Very little of this has been accomplished; but with the introduction of an education liaison in his office and a newly-appointed education commission to provide guidance to Dr. Hite, it seems that Mr. Baker is implying that the School Board is incapable of doing the job it was elected to do. I have yet to find other citizen commissions that are appointed by local elected officials, to do the work that an elected School Board is already tasked to do. We already know that as a former state delegate, Baker helped to abolish the elected school board, so I’m assuming that he believes voters are incapable of electing competent individuals and thereform he must take action to help steer the ship in the right direction. Hopefully, voters will speak for the need to move in a different direction for the School Board at the ballot box in November instead.

(3) Leave the student board member alone. As the Washington Post reported and editorialized earlier in June, the School Board spent a lot of wasted time debating whether the student board member should be allowed to attend executive sessions. To be quite blunt, it does nothing to help improve BOE Chair Jeana Jacobs’ image in the county, since the student board member is also the sister of her opponent in the November election. It provides additional proof of the petty politics that Jacobs will engage in, following her crushing loss to Raheela Ahmed in the primary election. If Jacobs wishes to refute these allegations, and tell us what platform she is running on to be re-elected, at the very least I would welcome a website where we can learn more information about what she has accomplished in her previous terms. So far, none exists.

(4) Get rid of the negative press. When  the school system is defending itself against discrimination lawsuits or questionable suspensions, we can’t focus our energy on improving student achievement. Let’s develop an organizational culture that doesn’t tolerate unethical behavior, so we can be role models for our students. It’s time for all of us to step up to the plate to accomplish that goal, but it starts with elected leaders and public school officials should be held to the highest ethical standards, first and foremost.

What do you think the School Board needs to prioritize? How will School Board candidates earn your vote in November? I’d like to know, post it here and I’ll be sure to share it!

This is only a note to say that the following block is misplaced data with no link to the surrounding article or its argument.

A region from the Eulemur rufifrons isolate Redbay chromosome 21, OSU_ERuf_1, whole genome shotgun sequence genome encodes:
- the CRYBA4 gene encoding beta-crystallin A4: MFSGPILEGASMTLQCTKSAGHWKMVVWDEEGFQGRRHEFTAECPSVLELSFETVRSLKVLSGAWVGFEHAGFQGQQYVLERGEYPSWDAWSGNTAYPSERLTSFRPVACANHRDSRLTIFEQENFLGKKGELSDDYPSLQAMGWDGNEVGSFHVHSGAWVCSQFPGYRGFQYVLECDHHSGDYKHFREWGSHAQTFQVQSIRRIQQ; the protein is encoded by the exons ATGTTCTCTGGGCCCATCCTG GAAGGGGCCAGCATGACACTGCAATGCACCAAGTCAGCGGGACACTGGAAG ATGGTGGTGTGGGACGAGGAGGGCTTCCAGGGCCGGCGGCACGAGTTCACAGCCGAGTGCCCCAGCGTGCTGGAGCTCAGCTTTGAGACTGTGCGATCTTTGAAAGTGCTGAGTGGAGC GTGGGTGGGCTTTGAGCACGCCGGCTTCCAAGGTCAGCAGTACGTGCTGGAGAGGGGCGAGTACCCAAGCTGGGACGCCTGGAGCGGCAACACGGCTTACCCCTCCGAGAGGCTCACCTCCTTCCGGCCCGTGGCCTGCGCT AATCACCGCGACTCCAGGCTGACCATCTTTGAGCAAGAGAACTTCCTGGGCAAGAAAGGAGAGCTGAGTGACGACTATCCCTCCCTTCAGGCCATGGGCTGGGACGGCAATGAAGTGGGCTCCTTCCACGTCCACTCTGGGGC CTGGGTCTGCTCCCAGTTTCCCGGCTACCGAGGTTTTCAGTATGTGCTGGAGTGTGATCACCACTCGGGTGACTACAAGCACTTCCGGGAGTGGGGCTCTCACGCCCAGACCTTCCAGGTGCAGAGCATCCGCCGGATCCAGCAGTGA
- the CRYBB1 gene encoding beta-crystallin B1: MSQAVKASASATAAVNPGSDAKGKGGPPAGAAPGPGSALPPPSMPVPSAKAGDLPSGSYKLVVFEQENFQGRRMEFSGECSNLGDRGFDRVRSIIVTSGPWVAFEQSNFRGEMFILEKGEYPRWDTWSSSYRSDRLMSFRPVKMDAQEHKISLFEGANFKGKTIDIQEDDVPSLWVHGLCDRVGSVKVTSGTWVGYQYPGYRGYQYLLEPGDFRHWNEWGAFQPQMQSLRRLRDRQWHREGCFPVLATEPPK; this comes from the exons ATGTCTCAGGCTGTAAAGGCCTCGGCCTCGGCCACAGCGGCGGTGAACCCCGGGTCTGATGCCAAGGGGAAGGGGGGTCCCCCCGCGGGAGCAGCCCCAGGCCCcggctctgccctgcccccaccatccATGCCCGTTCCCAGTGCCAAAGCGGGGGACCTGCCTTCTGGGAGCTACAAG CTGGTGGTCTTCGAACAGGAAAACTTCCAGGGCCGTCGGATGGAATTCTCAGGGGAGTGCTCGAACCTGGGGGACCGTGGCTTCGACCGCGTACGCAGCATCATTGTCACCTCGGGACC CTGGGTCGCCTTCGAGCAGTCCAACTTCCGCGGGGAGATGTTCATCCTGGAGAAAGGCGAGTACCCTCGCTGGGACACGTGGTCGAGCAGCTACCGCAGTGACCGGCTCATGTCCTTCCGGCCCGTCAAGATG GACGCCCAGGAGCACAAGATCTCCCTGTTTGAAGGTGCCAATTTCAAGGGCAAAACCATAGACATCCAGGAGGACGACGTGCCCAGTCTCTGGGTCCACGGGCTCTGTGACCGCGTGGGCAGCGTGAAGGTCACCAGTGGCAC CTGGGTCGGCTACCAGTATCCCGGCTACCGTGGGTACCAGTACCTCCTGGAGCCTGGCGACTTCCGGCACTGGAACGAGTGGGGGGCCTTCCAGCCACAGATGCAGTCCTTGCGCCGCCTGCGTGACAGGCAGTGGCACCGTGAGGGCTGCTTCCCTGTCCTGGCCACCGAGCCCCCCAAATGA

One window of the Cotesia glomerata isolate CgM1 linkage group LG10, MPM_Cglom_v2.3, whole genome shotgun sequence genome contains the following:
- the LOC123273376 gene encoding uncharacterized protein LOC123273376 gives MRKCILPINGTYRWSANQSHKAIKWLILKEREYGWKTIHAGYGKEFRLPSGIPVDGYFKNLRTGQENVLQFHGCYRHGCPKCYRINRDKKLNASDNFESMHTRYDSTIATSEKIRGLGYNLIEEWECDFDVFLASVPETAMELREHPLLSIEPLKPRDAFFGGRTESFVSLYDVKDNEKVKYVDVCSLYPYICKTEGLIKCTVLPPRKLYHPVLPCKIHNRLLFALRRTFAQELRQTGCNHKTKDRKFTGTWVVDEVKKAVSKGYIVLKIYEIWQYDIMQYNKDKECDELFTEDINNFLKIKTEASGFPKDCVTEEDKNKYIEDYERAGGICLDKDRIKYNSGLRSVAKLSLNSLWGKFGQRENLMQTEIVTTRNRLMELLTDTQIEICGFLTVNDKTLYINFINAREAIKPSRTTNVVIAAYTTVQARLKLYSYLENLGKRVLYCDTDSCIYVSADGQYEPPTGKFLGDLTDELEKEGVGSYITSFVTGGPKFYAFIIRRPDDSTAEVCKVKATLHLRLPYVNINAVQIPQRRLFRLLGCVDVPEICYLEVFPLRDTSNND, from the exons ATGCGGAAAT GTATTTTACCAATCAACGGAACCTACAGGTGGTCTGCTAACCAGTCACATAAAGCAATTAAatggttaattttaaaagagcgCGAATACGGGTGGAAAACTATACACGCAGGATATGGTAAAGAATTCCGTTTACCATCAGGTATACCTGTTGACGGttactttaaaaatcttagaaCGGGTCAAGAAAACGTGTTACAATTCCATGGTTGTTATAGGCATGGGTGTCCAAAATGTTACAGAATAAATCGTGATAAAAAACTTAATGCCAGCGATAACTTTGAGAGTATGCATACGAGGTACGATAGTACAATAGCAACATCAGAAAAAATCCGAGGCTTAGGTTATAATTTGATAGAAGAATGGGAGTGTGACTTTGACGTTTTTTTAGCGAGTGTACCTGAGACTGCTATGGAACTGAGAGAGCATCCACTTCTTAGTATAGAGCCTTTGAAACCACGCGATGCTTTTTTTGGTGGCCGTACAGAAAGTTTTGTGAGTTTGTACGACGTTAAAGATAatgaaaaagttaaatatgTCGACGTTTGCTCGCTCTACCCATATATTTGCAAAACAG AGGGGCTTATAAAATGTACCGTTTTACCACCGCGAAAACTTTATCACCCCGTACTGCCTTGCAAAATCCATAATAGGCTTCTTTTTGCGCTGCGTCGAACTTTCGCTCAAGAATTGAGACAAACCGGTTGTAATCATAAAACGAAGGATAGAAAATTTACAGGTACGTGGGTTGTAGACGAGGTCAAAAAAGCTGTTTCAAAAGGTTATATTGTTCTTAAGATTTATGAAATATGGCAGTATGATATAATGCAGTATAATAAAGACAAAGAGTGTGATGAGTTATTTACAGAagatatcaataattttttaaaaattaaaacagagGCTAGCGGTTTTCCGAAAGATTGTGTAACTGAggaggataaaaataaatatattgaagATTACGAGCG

Written by pgd9politico

June 21, 2012 at 5:09 pm

One Response

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  1. I have to disagree somewhat on Donna Hathaway Beck. As an active PTA member in a south county school, I can attest she is very responsive to PTA requests for attendance at various events and she fairly recently hosted a listening session with PTA leadership in south county. While I’m a relatively new resident in the area, the longtime PTA activists I’ve gotten to know consider her to be a strong advocate for area schools and a responsive BOE representative. Still, it certainly would not hurt for her to try to engage the broader general public in a more proactive manner. However, I suspect you are part of a very small minority segment of the population who is keenly interested in the school system even though your children do not attend county schools. My advice to her would be to join forces with other public officials, such as Councilman Franklin, in their public engagement efforts. Give residents more than one reason to attend a public hearing/event.

    I agree with you 100% that lack of parental engagement is a major issue. However, my view is that it is the parents who need to get engaged. As a local PTA, we have made significant efforts to provide opportunities for parental involvement at various levels. Sadly, response to these efforts is depressingly low. It seems the only time the vast majority of parents pay any attention is when their own child is directly affected – and sometimes even that is not enough.


    July 12, 2012 at 1:22 pm